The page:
Peripheral Neuropathy Treatments & Causes For Phoenix & Mesa AZ
Peripheral neuropathy symptoms can be excruciatingly painful and completely limit your day-to-day activities. Sometimes the pain, tingling, burning, warm, or cold symptoms slowly develop over weeks or months. Other times the symptoms develop very fast and become severe within a few weeks.
There are multiple known causes for peripheral neuropathy, including diabetes, toxic exposure, chemicals, medication reactions, inherited genetic disease, and then in some cases it develops without any known reason.
Treatment goals are to decrease the neuropathy symptoms. Some people respond better to medications to reduce their symptom intensity. However many people find that medications are not enough to decrease the burning and tingling intensity or eliminate the daily sensation changes in the hands and feet.
Conservative treatment for nerves damaged by neuropathy involve increasing cellular health and function within that nerve. Different treatments are utilized to enhance the sensation and stimulus through those nerves with specific exercises and activities. Many people with neuropathy find their balance slowly deteriorates over time or they become slightly unstable. Some find they develop hand muscle weakness or fatigue. These are all examples of a nerve not functioning as optimally as it should.
Damaged nerves are unable to completely heal and repair, in addition to their altered function. Nerves are usually able to transmit a signal from the spine down to the end of the nerve in the toes with an expected speed. The NCV testing that your physician may have performed often shows a decreased function in the ability and speed to transmit the signal down the nerve. If this is a motor neuron that controls muscle contraction, the signal is altered from the spine down to the muscles in the feet and toes. Sensory neurons show dysfunction in their ability to transmit the nerve signal from the toes back up to the spinal cord. These neurons are unable to produce their cellular products and repair mechanisms needed for the nerve to fully heal and repair, and the nerve remains in a state of chronic injury.
Vibration therapy enhances the signal from the toes up to the spinal cord and requires the body to send signals down the motor neurons to the feet and toe muscles. This stimulus of repeated sensory input to the spinal cord and response by the ankle and feet muscles to maintain stability increases processes within the nerves so it can repair and heal. Patients find that their balance quickly improves and they are not dragging their feet as often as they once had.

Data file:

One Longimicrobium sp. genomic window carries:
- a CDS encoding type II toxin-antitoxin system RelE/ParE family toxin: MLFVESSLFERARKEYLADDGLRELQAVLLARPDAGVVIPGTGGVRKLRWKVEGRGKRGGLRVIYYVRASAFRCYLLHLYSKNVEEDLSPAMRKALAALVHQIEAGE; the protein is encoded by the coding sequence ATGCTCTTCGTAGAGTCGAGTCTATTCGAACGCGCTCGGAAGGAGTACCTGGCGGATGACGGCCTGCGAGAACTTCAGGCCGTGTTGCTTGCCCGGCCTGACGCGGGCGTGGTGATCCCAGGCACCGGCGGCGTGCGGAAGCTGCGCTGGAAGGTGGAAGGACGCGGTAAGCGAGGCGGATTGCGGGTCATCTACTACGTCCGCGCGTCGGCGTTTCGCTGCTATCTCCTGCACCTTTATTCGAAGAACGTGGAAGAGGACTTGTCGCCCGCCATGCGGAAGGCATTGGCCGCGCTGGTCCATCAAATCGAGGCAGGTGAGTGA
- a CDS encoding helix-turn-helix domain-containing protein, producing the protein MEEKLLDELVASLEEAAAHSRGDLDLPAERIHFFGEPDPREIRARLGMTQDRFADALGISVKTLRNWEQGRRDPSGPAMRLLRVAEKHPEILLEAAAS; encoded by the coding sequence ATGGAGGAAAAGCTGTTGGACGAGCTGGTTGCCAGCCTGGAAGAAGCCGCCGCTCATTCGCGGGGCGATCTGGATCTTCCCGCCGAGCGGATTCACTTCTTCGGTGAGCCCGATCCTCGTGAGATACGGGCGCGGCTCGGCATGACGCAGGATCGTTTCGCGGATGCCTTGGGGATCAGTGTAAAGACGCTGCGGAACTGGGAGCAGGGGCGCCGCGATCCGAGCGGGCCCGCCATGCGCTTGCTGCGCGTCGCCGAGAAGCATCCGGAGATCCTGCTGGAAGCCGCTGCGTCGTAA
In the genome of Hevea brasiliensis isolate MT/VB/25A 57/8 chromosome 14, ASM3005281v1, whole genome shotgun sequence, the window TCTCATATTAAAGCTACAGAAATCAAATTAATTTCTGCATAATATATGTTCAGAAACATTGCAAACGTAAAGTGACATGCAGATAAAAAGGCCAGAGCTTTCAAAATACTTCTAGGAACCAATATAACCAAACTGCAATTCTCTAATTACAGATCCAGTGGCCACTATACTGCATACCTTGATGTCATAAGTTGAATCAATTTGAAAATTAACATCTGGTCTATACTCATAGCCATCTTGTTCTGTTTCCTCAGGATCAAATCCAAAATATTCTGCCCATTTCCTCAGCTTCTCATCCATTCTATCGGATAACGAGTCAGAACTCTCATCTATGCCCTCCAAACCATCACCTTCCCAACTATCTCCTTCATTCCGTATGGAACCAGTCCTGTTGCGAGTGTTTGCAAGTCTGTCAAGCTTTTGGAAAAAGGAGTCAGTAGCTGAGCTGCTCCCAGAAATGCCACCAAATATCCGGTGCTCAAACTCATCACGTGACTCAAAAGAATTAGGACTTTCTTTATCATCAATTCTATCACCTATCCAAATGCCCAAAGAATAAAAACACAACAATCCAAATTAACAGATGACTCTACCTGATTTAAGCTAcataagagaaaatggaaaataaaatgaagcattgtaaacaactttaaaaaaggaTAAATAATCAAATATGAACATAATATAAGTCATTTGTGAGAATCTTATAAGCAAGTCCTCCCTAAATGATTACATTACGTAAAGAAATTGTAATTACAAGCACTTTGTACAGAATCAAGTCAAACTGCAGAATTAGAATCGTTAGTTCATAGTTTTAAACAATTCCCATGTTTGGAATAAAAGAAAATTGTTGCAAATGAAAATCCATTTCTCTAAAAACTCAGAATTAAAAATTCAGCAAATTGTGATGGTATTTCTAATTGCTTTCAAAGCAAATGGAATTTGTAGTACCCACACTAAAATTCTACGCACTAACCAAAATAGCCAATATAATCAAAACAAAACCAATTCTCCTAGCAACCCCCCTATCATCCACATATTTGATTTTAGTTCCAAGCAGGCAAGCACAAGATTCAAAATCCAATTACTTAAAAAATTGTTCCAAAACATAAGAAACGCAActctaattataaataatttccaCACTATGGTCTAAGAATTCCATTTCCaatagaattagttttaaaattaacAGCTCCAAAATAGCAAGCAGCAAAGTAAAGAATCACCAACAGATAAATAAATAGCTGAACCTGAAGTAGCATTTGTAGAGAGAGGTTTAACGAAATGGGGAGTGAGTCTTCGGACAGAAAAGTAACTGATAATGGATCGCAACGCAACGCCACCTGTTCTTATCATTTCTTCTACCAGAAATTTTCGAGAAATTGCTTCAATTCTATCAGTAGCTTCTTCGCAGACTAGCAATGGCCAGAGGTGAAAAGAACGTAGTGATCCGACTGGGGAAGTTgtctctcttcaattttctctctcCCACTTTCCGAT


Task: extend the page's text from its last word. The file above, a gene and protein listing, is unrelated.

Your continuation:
Class IV cold laser is another treatment that enhances cellular reactions within a nerve to promote healing and repair. Specific wavelengths and frequencies trigger metabolic reactions within the nerve to increase its energy production. When a cell has more energy it is able to use that energy to repair and heal. Cold laser also increases blood flow around the nerves, bringing more nutrients to the nerve for healing. These wavelengths and frequencies also increase the functional activity within the cell and have been shown to increase the rate of nerve axon growth and conduction velocity. Injured nerves are shown to repair and heal faster when exposed to specific doses and frequencies of cold laser therapy. Overall nerve function and activity improves with cold laser therapy.
Cold laser therapy has been utilized for many years in therapeutic offices. The newest laser is called a class IV cold laser because of the amount of energy it produces. Several of the wavelengths are the same that you may have seen with the older class III lasers. The older lasers were only able to produce enough energy to penetrate 2 - 3 cm into the skin. The new class IV cold laser has a depth of penetration of closer to 8 – 10 cm. In addition, it is able to produce 100 times the amount of power per minute compared to a class III laser.
The overall amount of energy produced and depth of penetration allows the class IV cold laser or low-level laser therapy to increase nerve function and repair. These lasers allow for increased stimulus into the nerve required to produce the necessary functions and changes within the metabolic nerve front and cell body.
Low-level laser therapy or cold laser therapy is applied to the affected feet or hands. The laser is also applied to the nerve root cell bodies, which are located in the low back. By applying laser therapy to the cell body and the receptors in the feet, the nerve is more fully activated and repair processes are enhanced compared to applying it to only one area.
The combination of low-level laser therapy and vibration therapy increases the stimulus to the nerve and enhances repair and healing. Combining these treatments is shown to be most effective at improving neuropathy symptoms. Most patients find significant improvement within three weeks of therapy. Some people find moderate improvement in symptoms while others show almost complete reduction in pain, numbness, tingling, and burning in their feet.